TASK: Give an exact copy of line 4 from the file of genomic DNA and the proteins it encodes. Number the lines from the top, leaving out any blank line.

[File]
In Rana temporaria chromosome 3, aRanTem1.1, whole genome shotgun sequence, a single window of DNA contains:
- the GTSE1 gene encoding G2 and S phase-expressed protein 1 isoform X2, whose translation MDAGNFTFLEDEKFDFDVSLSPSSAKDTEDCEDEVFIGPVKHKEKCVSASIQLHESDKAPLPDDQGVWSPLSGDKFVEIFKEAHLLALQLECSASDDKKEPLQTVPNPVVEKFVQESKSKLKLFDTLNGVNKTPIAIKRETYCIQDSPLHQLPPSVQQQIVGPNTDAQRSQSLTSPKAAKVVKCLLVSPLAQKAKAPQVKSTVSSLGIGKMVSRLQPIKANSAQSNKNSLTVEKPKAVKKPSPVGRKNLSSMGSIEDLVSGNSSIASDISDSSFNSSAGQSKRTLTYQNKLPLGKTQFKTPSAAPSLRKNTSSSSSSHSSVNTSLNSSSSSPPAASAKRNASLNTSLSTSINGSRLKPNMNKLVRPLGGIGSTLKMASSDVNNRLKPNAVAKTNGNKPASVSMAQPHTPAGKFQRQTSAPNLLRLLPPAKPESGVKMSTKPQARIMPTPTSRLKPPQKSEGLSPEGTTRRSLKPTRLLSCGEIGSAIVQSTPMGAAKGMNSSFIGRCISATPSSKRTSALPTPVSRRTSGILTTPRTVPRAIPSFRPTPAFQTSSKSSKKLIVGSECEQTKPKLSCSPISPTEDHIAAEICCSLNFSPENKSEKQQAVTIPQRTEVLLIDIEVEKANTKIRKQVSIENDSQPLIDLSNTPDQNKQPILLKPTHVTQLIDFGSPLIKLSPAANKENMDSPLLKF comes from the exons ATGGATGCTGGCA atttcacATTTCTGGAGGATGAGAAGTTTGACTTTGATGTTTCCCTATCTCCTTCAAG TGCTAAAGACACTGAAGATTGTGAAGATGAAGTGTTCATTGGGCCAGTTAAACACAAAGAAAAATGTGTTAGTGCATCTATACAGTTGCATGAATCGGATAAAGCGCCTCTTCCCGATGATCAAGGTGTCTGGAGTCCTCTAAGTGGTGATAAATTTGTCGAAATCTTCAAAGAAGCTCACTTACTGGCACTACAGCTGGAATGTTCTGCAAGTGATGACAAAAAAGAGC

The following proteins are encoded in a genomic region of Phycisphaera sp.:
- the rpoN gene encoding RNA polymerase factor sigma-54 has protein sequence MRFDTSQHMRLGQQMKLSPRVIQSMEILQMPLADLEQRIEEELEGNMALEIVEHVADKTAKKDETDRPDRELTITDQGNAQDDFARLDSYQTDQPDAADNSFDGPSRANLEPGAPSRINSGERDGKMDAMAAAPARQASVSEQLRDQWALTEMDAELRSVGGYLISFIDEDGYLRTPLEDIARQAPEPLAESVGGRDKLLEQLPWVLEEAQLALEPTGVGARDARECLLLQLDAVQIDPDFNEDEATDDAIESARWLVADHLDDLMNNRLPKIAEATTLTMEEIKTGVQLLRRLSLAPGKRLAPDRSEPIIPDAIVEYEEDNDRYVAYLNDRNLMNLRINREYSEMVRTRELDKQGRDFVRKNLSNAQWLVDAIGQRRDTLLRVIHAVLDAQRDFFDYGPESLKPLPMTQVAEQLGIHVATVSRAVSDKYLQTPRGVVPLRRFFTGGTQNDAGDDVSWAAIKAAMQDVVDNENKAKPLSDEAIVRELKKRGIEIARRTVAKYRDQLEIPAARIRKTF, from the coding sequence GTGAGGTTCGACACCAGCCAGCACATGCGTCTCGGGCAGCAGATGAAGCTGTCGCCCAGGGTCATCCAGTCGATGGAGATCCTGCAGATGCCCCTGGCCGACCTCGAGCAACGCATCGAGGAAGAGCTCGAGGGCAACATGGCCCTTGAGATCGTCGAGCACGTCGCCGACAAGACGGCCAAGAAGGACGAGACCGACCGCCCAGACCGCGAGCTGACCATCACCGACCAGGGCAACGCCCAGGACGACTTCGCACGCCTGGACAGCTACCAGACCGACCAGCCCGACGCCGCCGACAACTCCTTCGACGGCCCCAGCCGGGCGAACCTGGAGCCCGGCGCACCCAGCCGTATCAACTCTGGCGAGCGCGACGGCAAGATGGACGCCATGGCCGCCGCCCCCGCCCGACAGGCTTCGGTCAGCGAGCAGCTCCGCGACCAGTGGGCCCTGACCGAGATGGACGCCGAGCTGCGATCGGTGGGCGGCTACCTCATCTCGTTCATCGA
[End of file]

- the rpoN gene encoding RNA polymerase factor sigma-54 has protein sequence MRFDTSQHMRLGQQMKLSPRVIQSMEILQMPLADLEQRIEEELEGNMALEIVEHVADKTAKKDETDRPDRELTITDQGNAQDDFARLDSYQTDQPDAADNSFDGPSRANLEPGAPSRINSGERDGKMDAMAAAPARQASVSEQLRDQWALTEMDAELRSVGGYLISFIDEDGYLRTPLEDIARQAPEPLAESVGGRDKLLEQLPWVLEEAQLALEPTGVGARDARECLLLQLDAVQIDPDFNEDEATDDAIESARWLVADHLDDLMNNRLPKIAEATTLTMEEIKTGVQLLRRLSLAPGKRLAPDRSEPIIPDAIVEYEEDNDRYVAYLNDRNLMNLRINREYSEMVRTRELDKQGRDFVRKNLSNAQWLVDAIGQRRDTLLRVIHAVLDAQRDFFDYGPESLKPLPMTQVAEQLGIHVATVSRAVSDKYLQTPRGVVPLRRFFTGGTQNDAGDDVSWAAIKAAMQDVVDNENKAKPLSDEAIVRELKKRGIEIARRTVAKYRDQLEIPAARIRKTF, from the coding sequence GTGAGGTTCGACACCAGCCAGCACATGCGTCTCGGGCAGCAGATGAAGCTGTCGCCCAGGGTCATCCAGTCGATGGAGATCCTGCAGATGCCCCTGGCCGACCTCGAGCAACGCATCGAGGAAGAGCTCGAGGGCAACATGGCCCTTGAGATCGTCGAGCACGTCGCCGACAAGACGGCCAAGAAGGACGAGACCGACCGCCCAGACCGCGAGCTGACCATCACCGACCAGGGCAACGCCCAGGACGACTTCGCACGCCTGGACAGCTACCAGACCGACCAGCCCGACGCCGCCGACAACTCCTTCGACGGCCCCAGCCGGGCGAACCTGGAGCCCGGCGCACCCAGCCGTATCAACTCTGGCGAGCGCGACGGCAAGATGGACGCCATGGCCGCCGCCCCCGCCCGACAGGCTTCGGTCAGCGAGCAGCTCCGCGACCAGTGGGCCCTGACCGAGATGGACGCCGAGCTGCGATCGGTGGGCGGCTACCTCATCTCGTTCATCGA